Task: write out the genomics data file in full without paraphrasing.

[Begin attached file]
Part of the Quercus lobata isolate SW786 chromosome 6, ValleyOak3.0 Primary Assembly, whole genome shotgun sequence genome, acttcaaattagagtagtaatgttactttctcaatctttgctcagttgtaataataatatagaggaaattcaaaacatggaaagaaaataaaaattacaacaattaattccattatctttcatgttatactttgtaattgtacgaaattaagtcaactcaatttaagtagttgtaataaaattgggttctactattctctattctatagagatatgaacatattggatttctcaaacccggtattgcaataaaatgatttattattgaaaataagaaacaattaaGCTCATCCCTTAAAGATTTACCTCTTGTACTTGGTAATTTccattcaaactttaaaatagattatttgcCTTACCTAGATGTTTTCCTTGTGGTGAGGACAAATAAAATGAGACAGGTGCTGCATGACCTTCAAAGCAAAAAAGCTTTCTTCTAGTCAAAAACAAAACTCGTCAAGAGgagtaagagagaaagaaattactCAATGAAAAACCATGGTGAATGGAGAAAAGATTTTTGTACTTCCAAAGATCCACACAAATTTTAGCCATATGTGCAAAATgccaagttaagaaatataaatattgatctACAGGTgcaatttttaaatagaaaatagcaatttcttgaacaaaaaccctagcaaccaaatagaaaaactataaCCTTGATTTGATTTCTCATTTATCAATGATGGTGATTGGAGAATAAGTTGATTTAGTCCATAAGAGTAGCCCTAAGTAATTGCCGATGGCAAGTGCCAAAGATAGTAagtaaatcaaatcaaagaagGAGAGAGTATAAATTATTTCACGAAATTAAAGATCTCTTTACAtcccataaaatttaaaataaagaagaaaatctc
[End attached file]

Part of the Quercus lobata isolate SW786 chromosome 6, ValleyOak3.0 Primary Assembly, whole genome shotgun sequence genome, acttcaaattagagtagtaatgttactttctcaatctttgctcagttgtaataataatatagaggaaattcaaaacatggaaagaaaataaaaattacaacaattaattccattatctttcatgttatactttgtaattgtacgaaattaagtcaactcaatttaagtagttgtaataaaattgggttctactattctctattctatagagatatgaacatattggatttctcaaacccggtattgcaataaaatgatttattattgaaaataagaaacaattaaGCTCATCCCTTAAAGATTTACCTCTTGTACTTGGTAATTTccattcaaactttaaaatagattatttgcCTTACCTAGATGTTTTCCTTGTGGTGAGGACAAATAAAATGAGACAGGTGCTGCATGACCTTCAAAGCAAAAAAGCTTTCTTCTAGTCAAAAACAAAACTCGTCAAGAGgagtaagagagaaagaaattactCAATGAAAAACCATGGTGAATGGAGAAAAGATTTTTGTACTTCCAAAGATCCACACAAATTTTAGCCATATGTGCAAAATgccaagttaagaaatataaatattgatctACAGGTgcaatttttaaatagaaaatagcaatttcttgaacaaaaaccctagcaaccaaatagaaaaactataaCCTTGATTTGATTTCTCATTTATCAATGATGGTGATTGGAGAATAAGTTGATTTAGTCCATAAGAGTAGCCCTAAGTAATTGCCGATGGCAAGTGCCAAAGATAGTAagtaaatcaaatcaaagaagGAGAGAGTATAAATTATTTCACGAAATTAAAGATCTCTTTACAtcccataaaatttaaaataaagaagaaaatctc